Perspectives Spring/Summer 2015

Page 38

Class act


polar PUZZLE


Meteorology students move from forecasting to studying Antarctic climate change

ike many of the students he now teaches, Ryan Fogt entered meteorology expecting a career in forecasting. “But I was the worst in my class!” Fogt says. “My professor said he couldn’t write me a good letter of recommendation if I wanted to be a forecaster.”

Instead, Fogt turned to research. As director of the Scalia Laboratory for Atmospheric Analysis at Ohio University, he’s now helping more undergraduates do the same. In May 2014, backed with a $250,000 grant from the National Science Foundation, Fogt recruited three undergraduates and a graduate student to help him undertake an ambitious threeyear project. The team will look at how atmospheric pressure over Antarctica has changed over the last century (especially in the last 30 years), what causes those changes, and how those changes have affected other areas of the globe. First, the research team had to reconstruct historic pressure records between 1905—when such records begin for most other locations in the Southern Hemisphere—and 1957, when recordkeeping began for Antarctica. To do that, undergraduates Megan Jones, Chad Goergens, and Grant Witte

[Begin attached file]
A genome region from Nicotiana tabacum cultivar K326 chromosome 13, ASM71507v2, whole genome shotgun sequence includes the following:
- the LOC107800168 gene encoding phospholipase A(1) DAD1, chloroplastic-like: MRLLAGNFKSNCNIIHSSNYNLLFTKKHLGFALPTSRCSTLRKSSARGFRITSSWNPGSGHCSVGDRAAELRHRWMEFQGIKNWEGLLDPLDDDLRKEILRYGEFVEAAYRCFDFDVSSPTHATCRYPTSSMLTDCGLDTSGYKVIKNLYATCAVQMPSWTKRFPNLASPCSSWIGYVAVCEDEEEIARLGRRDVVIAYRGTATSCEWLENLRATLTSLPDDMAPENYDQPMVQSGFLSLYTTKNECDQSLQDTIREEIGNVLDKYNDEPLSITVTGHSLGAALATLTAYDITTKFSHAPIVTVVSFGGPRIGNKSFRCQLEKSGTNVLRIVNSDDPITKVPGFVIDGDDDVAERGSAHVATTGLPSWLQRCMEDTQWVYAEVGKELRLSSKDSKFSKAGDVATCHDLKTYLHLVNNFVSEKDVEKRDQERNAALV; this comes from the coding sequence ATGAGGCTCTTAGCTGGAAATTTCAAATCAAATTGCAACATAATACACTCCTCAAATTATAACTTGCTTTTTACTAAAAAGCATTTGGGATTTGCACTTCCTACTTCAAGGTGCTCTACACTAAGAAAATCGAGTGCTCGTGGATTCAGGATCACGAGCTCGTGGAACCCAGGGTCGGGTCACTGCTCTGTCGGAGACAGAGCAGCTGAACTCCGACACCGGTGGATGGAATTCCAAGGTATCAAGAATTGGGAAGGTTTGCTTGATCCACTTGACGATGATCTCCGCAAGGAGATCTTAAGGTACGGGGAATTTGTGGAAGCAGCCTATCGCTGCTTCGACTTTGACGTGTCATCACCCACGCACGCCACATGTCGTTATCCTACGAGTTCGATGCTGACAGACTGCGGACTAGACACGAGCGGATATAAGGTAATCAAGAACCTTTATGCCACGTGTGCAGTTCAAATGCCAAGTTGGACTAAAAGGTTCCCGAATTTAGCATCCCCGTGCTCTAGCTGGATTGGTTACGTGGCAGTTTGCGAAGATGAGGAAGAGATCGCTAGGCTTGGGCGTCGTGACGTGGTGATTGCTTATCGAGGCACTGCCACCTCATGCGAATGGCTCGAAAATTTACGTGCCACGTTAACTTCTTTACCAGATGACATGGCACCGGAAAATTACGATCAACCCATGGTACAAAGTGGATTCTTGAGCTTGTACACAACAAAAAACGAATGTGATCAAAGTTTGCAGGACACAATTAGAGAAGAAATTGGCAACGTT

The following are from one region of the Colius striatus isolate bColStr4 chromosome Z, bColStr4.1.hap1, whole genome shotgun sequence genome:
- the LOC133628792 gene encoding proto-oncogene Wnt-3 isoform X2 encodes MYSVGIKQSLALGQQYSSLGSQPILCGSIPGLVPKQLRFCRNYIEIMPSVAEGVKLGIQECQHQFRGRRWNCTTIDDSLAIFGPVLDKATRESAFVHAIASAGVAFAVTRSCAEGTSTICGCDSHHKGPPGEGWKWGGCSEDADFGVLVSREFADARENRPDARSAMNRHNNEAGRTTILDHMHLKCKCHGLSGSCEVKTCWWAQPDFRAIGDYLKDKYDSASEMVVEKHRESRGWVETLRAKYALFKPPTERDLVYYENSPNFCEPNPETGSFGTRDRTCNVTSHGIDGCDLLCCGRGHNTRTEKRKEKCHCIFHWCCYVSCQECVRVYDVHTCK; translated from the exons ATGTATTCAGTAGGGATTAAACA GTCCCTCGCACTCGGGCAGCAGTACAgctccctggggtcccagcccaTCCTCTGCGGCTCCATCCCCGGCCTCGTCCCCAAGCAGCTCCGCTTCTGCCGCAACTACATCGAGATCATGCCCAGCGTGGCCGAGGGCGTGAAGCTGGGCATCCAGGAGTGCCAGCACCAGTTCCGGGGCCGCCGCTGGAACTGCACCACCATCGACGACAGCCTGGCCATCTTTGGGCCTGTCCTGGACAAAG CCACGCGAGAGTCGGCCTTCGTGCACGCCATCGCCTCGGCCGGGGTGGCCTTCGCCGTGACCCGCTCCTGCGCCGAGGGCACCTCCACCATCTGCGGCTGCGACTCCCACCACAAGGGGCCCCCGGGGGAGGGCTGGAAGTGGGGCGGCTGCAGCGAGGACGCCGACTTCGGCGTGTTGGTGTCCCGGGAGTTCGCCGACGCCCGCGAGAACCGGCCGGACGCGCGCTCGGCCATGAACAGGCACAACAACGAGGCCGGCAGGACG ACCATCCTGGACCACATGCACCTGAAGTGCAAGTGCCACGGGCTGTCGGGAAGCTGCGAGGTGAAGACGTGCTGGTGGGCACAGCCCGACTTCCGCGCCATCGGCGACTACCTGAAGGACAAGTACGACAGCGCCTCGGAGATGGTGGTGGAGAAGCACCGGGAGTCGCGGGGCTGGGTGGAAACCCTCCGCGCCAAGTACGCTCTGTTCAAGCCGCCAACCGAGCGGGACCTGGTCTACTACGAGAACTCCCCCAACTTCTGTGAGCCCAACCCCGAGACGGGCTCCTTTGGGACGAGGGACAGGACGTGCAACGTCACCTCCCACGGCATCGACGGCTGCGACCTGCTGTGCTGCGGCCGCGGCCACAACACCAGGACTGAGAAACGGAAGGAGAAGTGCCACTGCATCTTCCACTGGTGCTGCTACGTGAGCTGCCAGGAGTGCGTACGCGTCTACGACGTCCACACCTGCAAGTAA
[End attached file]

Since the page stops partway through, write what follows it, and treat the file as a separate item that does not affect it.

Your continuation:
(Above) Glaciated mountains and ice cliffs surround Paradise Bay in Antarctica. (Left) Undergraduate meteorology students Chad Goergens, Grant Witte, and Megan Jones (back row, left to right) work with faculty member Ryan Fogt (center) on a National Science Foundationfunded project that seeks to recreate historic weather records for Antarctica. PHOTOS: TOP, DREAMSTIME.COM; ABOVE, BEN SIEGEL